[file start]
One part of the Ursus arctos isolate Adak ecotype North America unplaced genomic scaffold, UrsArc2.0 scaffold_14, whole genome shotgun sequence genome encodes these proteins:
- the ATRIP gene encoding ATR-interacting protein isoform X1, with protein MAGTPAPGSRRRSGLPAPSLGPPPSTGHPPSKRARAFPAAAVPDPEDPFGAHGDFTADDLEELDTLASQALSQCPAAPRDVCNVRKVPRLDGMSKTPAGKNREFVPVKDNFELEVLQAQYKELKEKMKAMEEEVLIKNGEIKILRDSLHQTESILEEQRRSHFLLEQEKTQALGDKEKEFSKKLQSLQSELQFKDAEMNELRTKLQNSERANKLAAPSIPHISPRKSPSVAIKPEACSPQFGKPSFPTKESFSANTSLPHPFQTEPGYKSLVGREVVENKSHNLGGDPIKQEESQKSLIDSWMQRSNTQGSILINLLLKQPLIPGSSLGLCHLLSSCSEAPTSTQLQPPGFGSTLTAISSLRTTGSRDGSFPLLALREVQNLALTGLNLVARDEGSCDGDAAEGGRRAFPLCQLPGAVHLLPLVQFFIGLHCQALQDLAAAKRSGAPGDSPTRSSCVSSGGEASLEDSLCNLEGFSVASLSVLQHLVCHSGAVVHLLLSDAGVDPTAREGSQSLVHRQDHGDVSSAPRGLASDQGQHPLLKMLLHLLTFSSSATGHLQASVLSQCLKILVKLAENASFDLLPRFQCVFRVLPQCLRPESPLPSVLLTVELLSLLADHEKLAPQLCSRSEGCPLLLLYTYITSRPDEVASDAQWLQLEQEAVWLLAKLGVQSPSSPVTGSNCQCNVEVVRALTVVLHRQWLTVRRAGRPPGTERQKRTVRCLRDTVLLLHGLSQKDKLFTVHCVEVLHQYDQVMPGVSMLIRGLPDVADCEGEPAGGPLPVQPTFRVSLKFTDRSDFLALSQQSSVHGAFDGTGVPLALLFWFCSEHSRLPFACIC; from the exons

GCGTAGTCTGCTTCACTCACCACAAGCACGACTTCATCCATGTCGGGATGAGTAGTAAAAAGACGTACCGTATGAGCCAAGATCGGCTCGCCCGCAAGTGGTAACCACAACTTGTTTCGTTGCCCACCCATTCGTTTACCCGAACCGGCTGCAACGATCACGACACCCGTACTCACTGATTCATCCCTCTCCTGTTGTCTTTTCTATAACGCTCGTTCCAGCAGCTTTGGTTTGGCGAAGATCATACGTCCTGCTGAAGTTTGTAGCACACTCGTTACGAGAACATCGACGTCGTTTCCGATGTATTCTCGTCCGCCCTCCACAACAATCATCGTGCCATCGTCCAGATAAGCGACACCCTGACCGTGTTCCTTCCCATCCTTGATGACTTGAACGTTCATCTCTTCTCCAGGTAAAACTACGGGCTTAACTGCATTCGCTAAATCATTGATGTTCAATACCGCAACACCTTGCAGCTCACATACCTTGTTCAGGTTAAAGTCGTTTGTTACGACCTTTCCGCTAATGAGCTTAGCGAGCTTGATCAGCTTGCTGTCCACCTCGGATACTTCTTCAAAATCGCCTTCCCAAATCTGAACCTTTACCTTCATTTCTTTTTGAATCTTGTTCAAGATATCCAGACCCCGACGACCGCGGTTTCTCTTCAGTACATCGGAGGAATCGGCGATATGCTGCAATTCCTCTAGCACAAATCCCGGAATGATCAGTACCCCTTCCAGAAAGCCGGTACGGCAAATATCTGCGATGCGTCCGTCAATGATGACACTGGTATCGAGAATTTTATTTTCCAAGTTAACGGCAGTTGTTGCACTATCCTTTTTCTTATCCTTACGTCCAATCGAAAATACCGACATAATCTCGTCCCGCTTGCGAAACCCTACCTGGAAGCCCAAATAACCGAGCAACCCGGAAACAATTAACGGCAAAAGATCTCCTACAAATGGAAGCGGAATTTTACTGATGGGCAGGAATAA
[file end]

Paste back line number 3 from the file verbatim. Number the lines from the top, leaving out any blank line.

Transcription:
GCGTAGTCTGCTTCACTCACCACAAGCACGACTTCATCCATGTCGGGATGAGTAGTAAAAAGACGTACCGTATGAGCCAAGATCGGCTCGCCCGCAAGTGGTAACCACAACTTGTTTCGTTGCCCACCCATTCGTTTACCCGAACCGGCTGCAACGATCACGACACCCGTACTCACTGATTCATCCCTCTCCTGTTGTCTTTTCTATAACGCTCGTTCCAGCAGCTTTGGTTTGGCGAAGATCATACGTCCTGCTGAAGTTTGTAGCACACTCGTTACGAGAACATCGACGTCGTTTCCGATGTATTCTCGTCCGCCCTCCACAACAATCATCGTGCCATCGTCCAGATAAGCGACACCCTGACCGTGTTCCTTCCCATCCTTGATGACTTGAACGTTCATCTCTTCTCCAGGTAAAACTACGGGCTTAACTGCATTCGCTAAATCATTGATGTTCAATACCGCAACACCTTGCAGCTCACATACCTTGTTCAGGTTAAAGTCGTTTGTTACGACCTTTCCGCTAATGAGCTTAGCGAGCTTGATCAGCTTGCTGTCCACCTCGGATACTTCTTCAAAATCGCCTTCCCAAATCTGAACCTTTACCTTCATTTCTTTTTGAATCTTGTTCAAGATATCCAGACCCCGACGACCGCGGTTTCTCTTCAGTACATCGGAGGAATCGGCGATATGCTGCAATTCCTCTAGCACAAATCCCGGAATGATCAGTACCCCTTCCAGAAAGCCGGTACGGCAAATATCTGCGATGCGTCCGTCAATGATGACACTGGTATCGAGAATTTTATTTTCCAAGTTAACGGCAGTTGTTGCACTATCCTTTTTCTTATCCTTACGTCCAATCGAAAATACCGACATAATCTCGTCCCGCTTGCGAAACCCTACCTGGAAGCCCAAATAACCGAGCAACCCGGAAACAATTAACGGCAAAAGATCTCCTACAAATGGAAGCGGAATTTTACTGATGGGCAGGAATAA